As the red highlights in the graph above show, the Communist-style central planners at the Fed start sweating whenever the free-market 2y yield makes them look like nincompoops. In both recent financial crises when this has happened, 1998 and 2001, the Fed inevitably bows to the superior force and fury of the free markets and rapidly hacks away at the overnight fed funds rate to catch up with the plunging 2y yields. The red circles above mark these two episodes of panicky Fed action to catch up with free-market initiative at longer maturities of debt.
Provocatively, 2y Treasury yields are now drifting below the fed funds rate again today. The cartel of private bankers at the Fed has zealously held the 0% line on the spread since mid-2001 and it will be exceedingly interesting to see what happens in coming weeks. The lower the 2y-FF spread heads, the higher the probability the Fed will panic yet again and slash overnight rates farther even from these low levels.
Our next graph uses the same short spread above and compares it to the flagship US S&P 500 equity index. Superimposed on the graph are arrows representing every Fed rate cut covered in this time horizon. White arrows represent rate cuts happening at normally scheduled Federal Reserve meetings. Red arrows represent moments when the Fed panicked and figured it couldn't afford to wait even a few weeks before its next scheduled meeting to make the rate cut.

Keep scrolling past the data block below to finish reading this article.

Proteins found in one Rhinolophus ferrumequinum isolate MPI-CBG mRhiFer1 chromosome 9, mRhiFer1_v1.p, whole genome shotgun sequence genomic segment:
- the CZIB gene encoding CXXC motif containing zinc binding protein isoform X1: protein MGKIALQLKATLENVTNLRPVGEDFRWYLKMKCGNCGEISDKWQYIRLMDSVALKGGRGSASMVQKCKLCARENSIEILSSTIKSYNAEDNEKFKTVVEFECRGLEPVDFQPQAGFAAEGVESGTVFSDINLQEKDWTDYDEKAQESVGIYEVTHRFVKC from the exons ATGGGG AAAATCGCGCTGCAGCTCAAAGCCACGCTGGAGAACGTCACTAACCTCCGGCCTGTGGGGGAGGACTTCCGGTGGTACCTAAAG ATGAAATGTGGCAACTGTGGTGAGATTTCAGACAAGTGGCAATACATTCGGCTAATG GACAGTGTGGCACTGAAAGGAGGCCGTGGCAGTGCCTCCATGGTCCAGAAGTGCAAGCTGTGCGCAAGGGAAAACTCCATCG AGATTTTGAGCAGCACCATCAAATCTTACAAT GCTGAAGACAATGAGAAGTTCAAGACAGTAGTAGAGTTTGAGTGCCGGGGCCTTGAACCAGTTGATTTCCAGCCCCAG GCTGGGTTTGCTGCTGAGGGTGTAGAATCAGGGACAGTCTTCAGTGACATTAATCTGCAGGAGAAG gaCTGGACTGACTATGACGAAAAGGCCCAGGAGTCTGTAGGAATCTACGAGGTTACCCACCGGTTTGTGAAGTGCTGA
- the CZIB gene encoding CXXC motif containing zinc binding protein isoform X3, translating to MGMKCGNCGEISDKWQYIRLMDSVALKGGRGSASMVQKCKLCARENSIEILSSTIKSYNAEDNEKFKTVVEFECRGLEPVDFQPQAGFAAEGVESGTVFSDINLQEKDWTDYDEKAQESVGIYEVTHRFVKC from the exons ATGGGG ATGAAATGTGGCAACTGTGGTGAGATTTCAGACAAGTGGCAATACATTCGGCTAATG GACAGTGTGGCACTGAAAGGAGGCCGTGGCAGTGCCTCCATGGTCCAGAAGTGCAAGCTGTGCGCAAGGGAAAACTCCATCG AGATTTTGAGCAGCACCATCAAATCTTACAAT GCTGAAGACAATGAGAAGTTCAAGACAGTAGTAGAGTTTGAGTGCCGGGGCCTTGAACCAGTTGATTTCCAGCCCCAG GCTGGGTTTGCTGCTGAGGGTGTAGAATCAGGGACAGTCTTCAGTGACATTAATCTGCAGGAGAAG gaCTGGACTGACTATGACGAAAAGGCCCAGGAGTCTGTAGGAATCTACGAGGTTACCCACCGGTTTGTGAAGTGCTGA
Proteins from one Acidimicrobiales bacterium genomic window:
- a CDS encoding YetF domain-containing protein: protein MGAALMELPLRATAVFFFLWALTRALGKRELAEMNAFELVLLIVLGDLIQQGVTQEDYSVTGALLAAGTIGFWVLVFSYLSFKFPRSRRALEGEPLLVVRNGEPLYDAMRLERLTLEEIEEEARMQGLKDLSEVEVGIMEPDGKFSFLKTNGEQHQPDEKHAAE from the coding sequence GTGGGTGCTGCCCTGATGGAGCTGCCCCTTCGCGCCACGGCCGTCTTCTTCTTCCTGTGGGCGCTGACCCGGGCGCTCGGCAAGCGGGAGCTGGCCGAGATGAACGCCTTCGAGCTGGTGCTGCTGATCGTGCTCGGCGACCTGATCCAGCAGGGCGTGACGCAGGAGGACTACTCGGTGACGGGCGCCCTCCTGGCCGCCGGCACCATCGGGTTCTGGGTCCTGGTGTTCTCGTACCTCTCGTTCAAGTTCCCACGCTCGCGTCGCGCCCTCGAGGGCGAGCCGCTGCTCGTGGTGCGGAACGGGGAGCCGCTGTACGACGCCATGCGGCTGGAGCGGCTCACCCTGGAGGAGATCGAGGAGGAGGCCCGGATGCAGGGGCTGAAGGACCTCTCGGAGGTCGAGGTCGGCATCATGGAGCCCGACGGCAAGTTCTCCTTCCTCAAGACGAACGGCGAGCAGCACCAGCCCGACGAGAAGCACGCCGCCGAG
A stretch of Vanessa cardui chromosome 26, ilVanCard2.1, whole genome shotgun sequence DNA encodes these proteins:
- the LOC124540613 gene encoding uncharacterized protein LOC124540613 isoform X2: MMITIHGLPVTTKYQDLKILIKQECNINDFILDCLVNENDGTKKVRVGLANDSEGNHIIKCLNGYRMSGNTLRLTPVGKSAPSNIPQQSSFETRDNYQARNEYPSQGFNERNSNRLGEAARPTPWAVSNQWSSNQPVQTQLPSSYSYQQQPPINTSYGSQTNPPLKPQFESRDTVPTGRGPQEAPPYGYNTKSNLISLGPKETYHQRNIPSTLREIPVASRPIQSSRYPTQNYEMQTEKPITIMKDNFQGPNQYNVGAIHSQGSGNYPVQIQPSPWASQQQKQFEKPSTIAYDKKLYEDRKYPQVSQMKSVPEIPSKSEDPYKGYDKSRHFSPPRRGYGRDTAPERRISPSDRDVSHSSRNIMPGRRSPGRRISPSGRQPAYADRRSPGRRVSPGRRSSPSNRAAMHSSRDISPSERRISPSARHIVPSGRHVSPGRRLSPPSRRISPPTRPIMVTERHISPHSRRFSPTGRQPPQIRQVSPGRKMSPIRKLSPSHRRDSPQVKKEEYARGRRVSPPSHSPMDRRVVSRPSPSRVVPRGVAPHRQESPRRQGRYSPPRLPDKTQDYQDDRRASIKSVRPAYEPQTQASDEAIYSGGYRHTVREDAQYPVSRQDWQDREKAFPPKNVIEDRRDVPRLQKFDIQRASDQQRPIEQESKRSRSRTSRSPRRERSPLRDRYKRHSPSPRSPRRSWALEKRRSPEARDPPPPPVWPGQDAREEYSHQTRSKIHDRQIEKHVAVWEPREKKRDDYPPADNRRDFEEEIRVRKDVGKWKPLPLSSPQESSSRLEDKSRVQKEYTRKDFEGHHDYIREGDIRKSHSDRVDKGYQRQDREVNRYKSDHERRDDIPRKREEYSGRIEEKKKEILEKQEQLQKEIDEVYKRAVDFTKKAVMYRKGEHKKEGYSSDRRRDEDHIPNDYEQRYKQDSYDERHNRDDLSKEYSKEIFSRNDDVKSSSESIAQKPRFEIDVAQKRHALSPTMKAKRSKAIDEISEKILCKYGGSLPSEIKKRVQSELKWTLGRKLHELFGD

Holy mixed messages Batman! The Fed has long claimed that it was some ivory tower fortress tasked with ignoring the equity markets and focusing solely on manipulating the price of money for the real US economy. The distribution of the Fed's recent rate cuts on this graph should undeniably shatter this Fed propaganda myth, one of many.